Shining City on a Hill

Contrary to the claims of political operatives and some church leaders, Jesus is the light of the world, and his disciples are summoned to reflect him. From time immemorial, political leaders and their cheerleaders have invoked the name of “god” to validate their agendas and governments, and virtually always, the most popular religion at the time is employed to do so. Just as today’s officeholders pay lip service to purported “Judeo-Christian values,” so the emperors of Rome appealed to their traditional gods and morality for divine approval.

In this idolatrous endeavor, patriotism and religious faith often become synonymous, lack of nationalistic fervor is almost always viewed as heresy since the nation is identified with the popular religion. “America was raised up by God to be a city on a hill and a beacon of light to all nations,” so said one populist preacher.

Lantern - Photo by Vladimir Fedotov on Unsplash
[Photo by Vladimir Fedotov on Unsplash]

And so, many church leaders participate in this elaborate pantomime and Kabuki theater especially when partisan feelings are running high. The inevitable result is the close association and even identification of God, Jesus, and Christianity with a nation, economic model, political ideology, or party.


The problem is especially acute in the United States of America. In its popular forms, preachers routinely categorize America as a “Christian nation,” as if a man’s place of birth defines his religious beliefs. And all too often, they proclaim this country to be the “light of the world,” the “city on a hill,” established by God to illuminate all humanity.

The issue is not whether America is good, bad, or indifferent. But such statements contradict the words of Jesus who declared, “I am the light of the world!” The identity and nature of God can only be found in him, and there is no truth or life apart from the Nazarene.

When Christians claim anyone or anything other than Jesus is the light, they commit idolatry. His church is called to represent him and proclaim his Gospel, not Western-style democracy or free market capitalism - (John 14:6-11, 8:12, 9:5, Acts 13:47, 26:23).

And because they reflect HIM, the followers of Jesus are to become “lights of the world,” and so they are to let their “light shine before men so that they may glorify their Father in heaven.”

In Christ’s illustration of a “city set on a hill,” the image of the “hill” represents the entire world, and the “city” symbolizes his disciples, his “assembly,” the Ekkl├ęsia of Jesus of Nazareth.

And the light reflected in his disciples is the light that illuminates all nations. Christ gave his life for the entire world, not just for one nation, ethnic group, culture, economic or political system - (Matthew 5:13-16, John 3:16).

Any attempt to associate, or worse, identify Jesus and his teachings with specific nations and political ideologies is by its nature idolatrous, blasphemous, and contrary to the Scriptures.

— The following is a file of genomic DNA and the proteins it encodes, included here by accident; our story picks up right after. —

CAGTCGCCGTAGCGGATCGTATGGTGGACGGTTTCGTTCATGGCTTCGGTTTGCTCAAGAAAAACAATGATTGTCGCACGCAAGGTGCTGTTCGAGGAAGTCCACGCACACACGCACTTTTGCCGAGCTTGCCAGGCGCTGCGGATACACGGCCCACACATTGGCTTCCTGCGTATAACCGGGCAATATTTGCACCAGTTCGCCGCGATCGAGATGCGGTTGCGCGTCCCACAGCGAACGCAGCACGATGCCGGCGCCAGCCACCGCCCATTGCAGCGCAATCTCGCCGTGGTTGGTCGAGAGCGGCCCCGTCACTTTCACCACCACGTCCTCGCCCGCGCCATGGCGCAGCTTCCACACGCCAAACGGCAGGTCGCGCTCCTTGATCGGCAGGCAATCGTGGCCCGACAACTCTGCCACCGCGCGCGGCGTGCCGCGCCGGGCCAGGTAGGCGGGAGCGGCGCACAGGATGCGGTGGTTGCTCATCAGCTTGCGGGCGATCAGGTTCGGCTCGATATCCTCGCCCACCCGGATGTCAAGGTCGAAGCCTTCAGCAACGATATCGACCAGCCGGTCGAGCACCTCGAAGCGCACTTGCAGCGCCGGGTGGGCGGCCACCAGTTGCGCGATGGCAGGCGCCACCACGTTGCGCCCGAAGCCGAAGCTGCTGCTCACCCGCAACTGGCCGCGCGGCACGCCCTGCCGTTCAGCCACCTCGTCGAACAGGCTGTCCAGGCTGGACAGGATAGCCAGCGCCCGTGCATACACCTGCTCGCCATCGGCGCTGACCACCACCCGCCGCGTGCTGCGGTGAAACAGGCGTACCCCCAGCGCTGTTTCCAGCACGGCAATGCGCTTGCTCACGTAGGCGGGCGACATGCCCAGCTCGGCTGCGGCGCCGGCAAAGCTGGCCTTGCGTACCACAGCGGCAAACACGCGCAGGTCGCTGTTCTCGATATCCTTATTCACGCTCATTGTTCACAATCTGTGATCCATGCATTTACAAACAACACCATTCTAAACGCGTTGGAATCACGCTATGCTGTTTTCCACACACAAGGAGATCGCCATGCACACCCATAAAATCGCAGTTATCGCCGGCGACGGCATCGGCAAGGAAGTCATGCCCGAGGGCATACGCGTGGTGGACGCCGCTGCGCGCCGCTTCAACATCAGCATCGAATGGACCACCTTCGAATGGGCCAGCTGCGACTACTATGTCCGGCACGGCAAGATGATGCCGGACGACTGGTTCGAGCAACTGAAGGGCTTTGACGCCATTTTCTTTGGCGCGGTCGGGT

The Bible labels Jesus as the “light of the world,” not Western civilization or democracy. When we proclaim that democracy is the world’s “hope” or “light,” we make it into a counterfeit religion, even a false god.

That many purported followers of Jesus embrace such sentiments demonstrates just how far from the biblical ideal we have strayed. Or perhaps, more accurately, just what a dismally poor job pastors and Bible teachers have done instructing their flocks.


There is no true light, liberty, peace, or life apart from Jesus. Scripture declares that the church transcends all national, cultural, and ethnic boundaries. It is the true people of God, His “holy nation,” and the priestly kingdom that is called to mediate his light in a very dark world, including the United States of America.

Jesus did not establish his church to propagate democracy or “Western civilization.” Instead, his body is tasked with proclaiming the Kingdom of God, and to summon all men to repent and submit to the absolute lordship of its king while the opportunity remains.

Disciples of Jesus are called to be a pilgrim people in this fallen age, and their true citizenship is in the kingdom of God. To be a citizen of His domain means giving total allegiance to its sole ruler. And that leaves no room for dual citizenship or conflicted loyalties. Furthermore, by the time Jesus returns, all existing regimes will cease to exist, and only the Kingdom of God will be left standing - (1 Corinthians 7:31, 15:20-28, Philippians 3:20, 1 Peter 1:1-2).

Neither the government of the United States nor its society has ever acknowledged or submitted to the absolute lordship of Jesus (nor has the government of Canada, Australia, the European Union, etc.). By default, it is other than Christian, it is a part of the existing world order that was judged already on Calvary and is now in the process of “passing away.”

The immersion of the churches of the United States into partisan politics has diverted us from our paramount task - To proclaim the gospel to all nations.  We forget who and what we are.

Jesus did not call us to “engage the culture,” reform society, or fix the political system. The existing order is destined for destruction, its fate is sealed. So, why do so many continue to “work for the meat that perishes”?

The New Testament does not call disciples to disengage from the world but to reengage it using the biblical means - prayer, witness, acts of mercy, and self-denying service to others. In other words, to become witnesses for Jesus Christ who live cruciform lives, and thus, the “shining city on a hill.”

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